Feeling Shame: “I’m not worthy to be loved.”
Deeply-held feelings of inadequacy can cause a person to live with a feeling of shame. Ideally in childhood, we have a parent who expresses both love and reasonable, constructive criticism. However, many people experience excessive neglect, contempt, or harsh criticism from their closest adult relation. The message they may take from such negativity is that they are deeply flawed and unworthy of love.
People who live with a feeling of shame experience great suffering and self-consciousness. They want nothing more than to excise the feeling of inadequacy from their psyche.
While it is important that they moderate their harsh self-criticism with objectivity so they can feel better about themselves, they should also appreciate a couple of skills they have acquired through their challenging upbringing. There are two diamonds in the rough underlying shame that they should hold on to, while eliminating self-condemnation: 1. their ability to self-assess, and 2. their desire to improve themselves.
1. The ability to self-assess
People can experience shame only if they are able to observe themselves and sense their impact on the world around them. They are generally excessively self-critical of themselves, because they have been made acutely aware of how they are viewed by others.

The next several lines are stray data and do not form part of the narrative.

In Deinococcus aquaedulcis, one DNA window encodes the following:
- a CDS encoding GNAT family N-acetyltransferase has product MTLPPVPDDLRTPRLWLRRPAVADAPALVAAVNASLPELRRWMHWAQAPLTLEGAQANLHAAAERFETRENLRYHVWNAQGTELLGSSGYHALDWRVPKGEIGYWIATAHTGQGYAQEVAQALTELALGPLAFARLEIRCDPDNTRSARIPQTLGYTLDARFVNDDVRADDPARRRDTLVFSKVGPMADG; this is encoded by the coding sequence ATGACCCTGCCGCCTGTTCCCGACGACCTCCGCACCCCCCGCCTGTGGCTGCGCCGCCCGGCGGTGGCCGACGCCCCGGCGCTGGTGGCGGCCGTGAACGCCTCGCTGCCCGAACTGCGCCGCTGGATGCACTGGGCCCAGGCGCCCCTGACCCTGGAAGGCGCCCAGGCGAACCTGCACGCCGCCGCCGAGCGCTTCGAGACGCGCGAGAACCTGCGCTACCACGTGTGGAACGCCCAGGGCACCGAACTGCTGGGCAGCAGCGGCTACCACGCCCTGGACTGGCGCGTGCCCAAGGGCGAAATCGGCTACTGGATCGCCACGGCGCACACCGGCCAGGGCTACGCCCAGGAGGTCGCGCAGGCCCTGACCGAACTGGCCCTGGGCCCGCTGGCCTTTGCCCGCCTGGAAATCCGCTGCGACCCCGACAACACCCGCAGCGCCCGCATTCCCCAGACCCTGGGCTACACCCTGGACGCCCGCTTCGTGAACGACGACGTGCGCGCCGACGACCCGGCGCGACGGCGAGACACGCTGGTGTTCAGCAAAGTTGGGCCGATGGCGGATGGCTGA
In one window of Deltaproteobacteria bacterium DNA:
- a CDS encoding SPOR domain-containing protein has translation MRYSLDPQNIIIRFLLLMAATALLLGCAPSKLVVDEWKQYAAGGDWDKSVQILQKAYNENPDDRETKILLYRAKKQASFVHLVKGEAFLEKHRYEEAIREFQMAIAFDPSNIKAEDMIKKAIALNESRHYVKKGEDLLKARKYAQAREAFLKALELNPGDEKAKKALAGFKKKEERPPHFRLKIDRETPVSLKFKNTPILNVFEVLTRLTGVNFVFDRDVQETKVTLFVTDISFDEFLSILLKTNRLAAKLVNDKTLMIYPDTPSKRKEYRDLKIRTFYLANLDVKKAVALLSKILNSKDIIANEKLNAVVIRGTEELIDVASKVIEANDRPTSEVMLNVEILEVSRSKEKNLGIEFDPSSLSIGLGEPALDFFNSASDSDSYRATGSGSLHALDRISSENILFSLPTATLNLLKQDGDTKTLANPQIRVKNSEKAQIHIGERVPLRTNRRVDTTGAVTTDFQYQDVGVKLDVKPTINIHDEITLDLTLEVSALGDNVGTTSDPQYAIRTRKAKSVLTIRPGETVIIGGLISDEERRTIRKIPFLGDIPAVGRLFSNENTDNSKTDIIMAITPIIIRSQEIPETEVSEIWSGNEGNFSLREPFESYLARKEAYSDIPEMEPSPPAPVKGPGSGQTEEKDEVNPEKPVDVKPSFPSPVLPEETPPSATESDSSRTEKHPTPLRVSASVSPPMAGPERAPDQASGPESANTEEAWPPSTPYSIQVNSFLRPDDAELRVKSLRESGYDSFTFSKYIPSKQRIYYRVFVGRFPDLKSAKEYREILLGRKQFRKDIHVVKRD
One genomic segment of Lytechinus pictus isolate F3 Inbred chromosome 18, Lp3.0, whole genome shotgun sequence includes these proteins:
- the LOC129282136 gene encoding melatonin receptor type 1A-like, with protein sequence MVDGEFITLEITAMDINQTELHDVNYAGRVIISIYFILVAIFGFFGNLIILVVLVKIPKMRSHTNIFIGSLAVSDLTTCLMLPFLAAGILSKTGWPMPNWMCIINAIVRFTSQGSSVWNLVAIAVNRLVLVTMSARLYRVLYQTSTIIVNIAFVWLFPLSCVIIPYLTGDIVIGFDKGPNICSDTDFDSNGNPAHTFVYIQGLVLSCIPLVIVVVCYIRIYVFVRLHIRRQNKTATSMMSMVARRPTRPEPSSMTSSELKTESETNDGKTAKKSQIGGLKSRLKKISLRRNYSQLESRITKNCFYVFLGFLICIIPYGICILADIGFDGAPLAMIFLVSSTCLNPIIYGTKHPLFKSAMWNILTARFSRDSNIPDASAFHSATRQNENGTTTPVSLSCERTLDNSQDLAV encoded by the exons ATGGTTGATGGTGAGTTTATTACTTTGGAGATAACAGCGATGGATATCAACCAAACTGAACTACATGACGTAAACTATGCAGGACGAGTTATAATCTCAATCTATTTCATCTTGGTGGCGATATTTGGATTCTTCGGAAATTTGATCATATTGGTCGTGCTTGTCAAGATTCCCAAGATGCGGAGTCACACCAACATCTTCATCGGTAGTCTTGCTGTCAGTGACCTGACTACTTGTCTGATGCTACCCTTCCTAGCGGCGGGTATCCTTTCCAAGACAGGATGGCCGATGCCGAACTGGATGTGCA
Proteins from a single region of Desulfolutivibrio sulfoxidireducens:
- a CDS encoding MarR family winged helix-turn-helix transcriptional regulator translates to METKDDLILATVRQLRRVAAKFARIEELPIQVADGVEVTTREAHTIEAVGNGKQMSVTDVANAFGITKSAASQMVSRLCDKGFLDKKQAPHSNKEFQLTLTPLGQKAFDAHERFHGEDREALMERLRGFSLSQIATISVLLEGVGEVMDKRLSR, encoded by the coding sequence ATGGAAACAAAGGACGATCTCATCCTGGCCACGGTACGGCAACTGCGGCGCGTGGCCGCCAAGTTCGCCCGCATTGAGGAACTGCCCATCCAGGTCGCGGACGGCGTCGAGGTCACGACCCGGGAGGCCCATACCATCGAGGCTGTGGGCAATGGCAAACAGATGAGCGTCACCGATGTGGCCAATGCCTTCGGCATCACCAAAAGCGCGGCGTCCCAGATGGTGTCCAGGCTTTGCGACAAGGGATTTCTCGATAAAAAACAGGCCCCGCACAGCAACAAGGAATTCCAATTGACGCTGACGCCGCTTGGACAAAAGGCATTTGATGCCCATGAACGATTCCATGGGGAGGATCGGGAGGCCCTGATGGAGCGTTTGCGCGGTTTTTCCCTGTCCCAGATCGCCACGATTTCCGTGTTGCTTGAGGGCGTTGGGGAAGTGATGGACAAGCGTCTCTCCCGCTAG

But imagine someone who lacks the ability to observe his or her own conduct and its effects on others. Such a person would be selfish, inconsiderate, and uncaring.
Thus, while excessive self-awareness hinders spontaneity and enjoyment, some conscious awareness of one’s impact on others is a good thing. Ideally, self-assessment can be moderated to become compassionate, helpful and constructive.
2. The desire to improve
The experience of shame implies an underlying desire to become better, more worthy, and deserving. People who experience shame have a strong sense of right and wrong, better and worse, skilled and unskilled. They want to be better than they believe they are.
While excessive shame can lead to depression and self-sabotaging behavior, the underlying desire to become better can act as a strong motivating force to improve oneself.
1. Appreciate your ability to self-assess and your desire to be a better person — at work, as a parent, as a friend, etc.
2. Correct your internal thinking. When you hear yourself say something harsh to yourself, such as, “How stupid that was,” change it right away to something reasonable, kind, and objective, such as “Everyone makes mistakes. Next time I’ll try to remember to….”
3. Remember that life is fleeting. Enjoy and focus on what’s good about yourself, instead of focusing on your mistakes or how you compare to others.
4. Become less of a perfectionist. Appreciate small improvements. Learn to laugh at yourself!
Remember that your effectiveness at work and within your relationships improves as you replace shame with compassion, a sense of humor, constructive criticism, and acceptance of what is. Not only will you suffer less, people around you will enjoy you more.
by Alison Poulsen, PhD